From May until November, 1869, a city of tents stood at Promontory Summit, the home to a variety of businesses, railroad workers, and optimistic speculators hoping that this would become a major railroad junction city. During construction of the transcontinental railroad a string of towns arose along the line. Some, such as Reno, Nevada, and Cheyenne, Wyoming, outgrew their canvas origins and prospered as regional centers. However, the two railroads decided to relocate transfer operations from Promontory to Ogden, Utah. When the first Central Pacific train scheduled for Ogden went through Promontory on December 6, 1869 the tent city was gone.
May 10th, 1869
Behind the crowd gathered on May 10, 1869, stood a row of wall tents, all erected during the prior week. First to go up were tents for railroad agents and telegraph crews, the Wells Fargo agent that ran the overland stage line between the railheads, and the construction camp of the Casement brothers, railroad contractors. North of the tracks, saloons and restaurants opened to serve workers, travelers, and celebrants coming to watch the driving of the last spike. Across the tracks from the row of “rum-holes,” were tents for the railroad workers. Nearest the last spike site, telegraphers erected a tent and prepared to send news of driving the last spike throughout the country. By May 10, fourteen tents in two rows paralleled the tracks. Inside the largest wall tent, the “grocery” of J. S. Conner served thirsty participants that day. Conner had moved his store from railroad camp to camp. He and other businesses at this junction of the Union and Central Pacific railroads hoped to make a new home on the Promontory. When the railroads built transfer operations here, it fueled their optimism.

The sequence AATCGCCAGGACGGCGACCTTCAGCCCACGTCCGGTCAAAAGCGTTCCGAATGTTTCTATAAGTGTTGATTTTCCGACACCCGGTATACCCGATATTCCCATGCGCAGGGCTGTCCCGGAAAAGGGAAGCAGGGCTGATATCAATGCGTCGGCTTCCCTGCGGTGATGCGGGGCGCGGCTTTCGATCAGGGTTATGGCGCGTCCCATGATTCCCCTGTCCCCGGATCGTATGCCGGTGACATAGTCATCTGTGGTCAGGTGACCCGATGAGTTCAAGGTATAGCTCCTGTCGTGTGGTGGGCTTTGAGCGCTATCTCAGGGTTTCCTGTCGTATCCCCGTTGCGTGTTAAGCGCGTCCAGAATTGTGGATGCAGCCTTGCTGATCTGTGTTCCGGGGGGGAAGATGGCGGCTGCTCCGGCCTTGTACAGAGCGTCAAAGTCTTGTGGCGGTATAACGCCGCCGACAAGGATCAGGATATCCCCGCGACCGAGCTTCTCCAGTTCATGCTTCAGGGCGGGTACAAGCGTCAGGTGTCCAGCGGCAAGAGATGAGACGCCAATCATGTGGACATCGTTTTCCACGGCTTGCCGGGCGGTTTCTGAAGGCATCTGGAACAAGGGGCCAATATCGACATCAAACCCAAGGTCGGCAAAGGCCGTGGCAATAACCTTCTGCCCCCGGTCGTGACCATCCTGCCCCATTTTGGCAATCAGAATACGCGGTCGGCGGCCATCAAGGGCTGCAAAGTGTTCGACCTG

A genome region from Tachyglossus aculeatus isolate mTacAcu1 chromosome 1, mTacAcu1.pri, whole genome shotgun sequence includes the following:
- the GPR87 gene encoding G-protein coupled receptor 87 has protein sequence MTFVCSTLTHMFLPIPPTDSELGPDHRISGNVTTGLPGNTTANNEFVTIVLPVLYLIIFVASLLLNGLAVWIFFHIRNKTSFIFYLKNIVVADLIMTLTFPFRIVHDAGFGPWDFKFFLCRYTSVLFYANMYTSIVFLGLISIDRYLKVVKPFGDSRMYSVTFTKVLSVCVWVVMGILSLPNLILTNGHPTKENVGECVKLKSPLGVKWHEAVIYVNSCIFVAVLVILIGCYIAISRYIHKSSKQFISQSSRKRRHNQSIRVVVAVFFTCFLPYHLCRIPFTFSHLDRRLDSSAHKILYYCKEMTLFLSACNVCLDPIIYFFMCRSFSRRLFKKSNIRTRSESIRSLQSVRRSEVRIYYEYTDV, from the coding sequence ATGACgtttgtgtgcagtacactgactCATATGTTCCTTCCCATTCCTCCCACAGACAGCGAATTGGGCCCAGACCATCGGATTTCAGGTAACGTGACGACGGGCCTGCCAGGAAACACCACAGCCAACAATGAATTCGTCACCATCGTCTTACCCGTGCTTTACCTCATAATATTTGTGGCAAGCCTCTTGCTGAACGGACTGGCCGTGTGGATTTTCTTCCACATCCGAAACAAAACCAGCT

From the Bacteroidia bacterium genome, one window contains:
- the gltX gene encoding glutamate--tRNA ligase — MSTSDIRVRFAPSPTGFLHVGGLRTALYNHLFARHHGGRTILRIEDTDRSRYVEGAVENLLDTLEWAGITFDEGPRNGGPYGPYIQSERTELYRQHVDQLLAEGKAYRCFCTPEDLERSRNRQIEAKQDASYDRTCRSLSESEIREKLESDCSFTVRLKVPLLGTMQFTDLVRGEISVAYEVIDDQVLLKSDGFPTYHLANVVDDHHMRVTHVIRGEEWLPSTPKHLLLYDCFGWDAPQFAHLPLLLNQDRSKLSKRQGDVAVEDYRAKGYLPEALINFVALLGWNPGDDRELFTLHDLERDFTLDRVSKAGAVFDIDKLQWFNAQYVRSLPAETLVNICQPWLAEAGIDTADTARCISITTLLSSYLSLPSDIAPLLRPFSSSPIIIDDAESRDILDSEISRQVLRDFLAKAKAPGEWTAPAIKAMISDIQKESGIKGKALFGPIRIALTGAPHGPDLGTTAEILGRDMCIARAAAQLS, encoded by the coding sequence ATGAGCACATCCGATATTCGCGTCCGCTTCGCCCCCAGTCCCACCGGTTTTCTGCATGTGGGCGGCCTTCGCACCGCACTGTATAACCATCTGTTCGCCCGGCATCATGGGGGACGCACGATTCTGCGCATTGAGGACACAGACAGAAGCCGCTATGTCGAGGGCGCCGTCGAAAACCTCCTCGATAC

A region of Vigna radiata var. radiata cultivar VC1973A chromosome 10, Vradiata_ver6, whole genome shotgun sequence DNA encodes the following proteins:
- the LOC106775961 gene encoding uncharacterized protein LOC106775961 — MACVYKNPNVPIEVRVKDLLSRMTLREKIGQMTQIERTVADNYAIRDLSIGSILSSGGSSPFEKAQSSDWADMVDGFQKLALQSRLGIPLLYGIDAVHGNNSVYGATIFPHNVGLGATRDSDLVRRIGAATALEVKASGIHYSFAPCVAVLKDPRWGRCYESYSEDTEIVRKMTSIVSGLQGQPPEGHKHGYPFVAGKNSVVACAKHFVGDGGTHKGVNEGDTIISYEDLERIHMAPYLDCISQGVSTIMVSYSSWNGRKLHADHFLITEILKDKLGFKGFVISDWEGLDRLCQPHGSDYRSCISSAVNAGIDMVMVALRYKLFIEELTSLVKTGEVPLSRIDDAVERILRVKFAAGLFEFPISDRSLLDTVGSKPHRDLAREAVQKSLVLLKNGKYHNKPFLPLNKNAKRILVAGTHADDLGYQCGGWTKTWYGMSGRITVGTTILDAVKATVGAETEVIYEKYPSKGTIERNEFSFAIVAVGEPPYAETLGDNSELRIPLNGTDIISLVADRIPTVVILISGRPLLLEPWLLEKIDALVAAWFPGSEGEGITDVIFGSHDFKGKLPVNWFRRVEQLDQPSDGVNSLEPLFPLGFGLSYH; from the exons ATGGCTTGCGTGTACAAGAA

Promontory City 1869
Within weeks of the May 10 ceremony, the instant community of “Promontory City” sprouted over thirty tents, some with wooden false fronts. Besides the usual saloons and card rooms, “city” ammenities included boarding houses for railroad workers, fruit and novelty shops with supplies for travelers. Beds were in short supply so agents of the Western Union telegraph, express companies, and post office usually slept in their office tents. The Central Pacific built a wood frame telegraph and ticket office. In September, the Union Pacific opened a combined
hotel-eating house, ticket and telegraph office, and home for the UP agent and his family. Some 100 railroad workers lived around Promontory. A Chinese section crew lived in tents near the west yard. Chinese entrepreneurs operated a laundry. Most of the engineers, brakemen, and conductors bunked in the tent city’s row of boarding houses. Travelers bought lunch or snacks, tea or coffee in the tents, and perhaps joined in card games and gambling in the tents, to their regret.
"Sodom on the Sage"
Travelers, weary with waiting for connections between the Union and Central Pacific trains, were easy marks for the con men of Promontory City. These notorious gamblers were denounced by newspaper editors and travel writers. Card games, especially three-card-monte, fleeced the gullible of limited funds. After a German immigrant family lost everything to these swindlers, workers in Promontory organized a vigilante committee. They put notices on telegraph poles telling all “con-men,” “garroters,” and gamblers to leave town by sunset, Sunday, November 21, 1869, or they would be lynched. A general exodus occurred without violence.
Last updated: January 6, 2018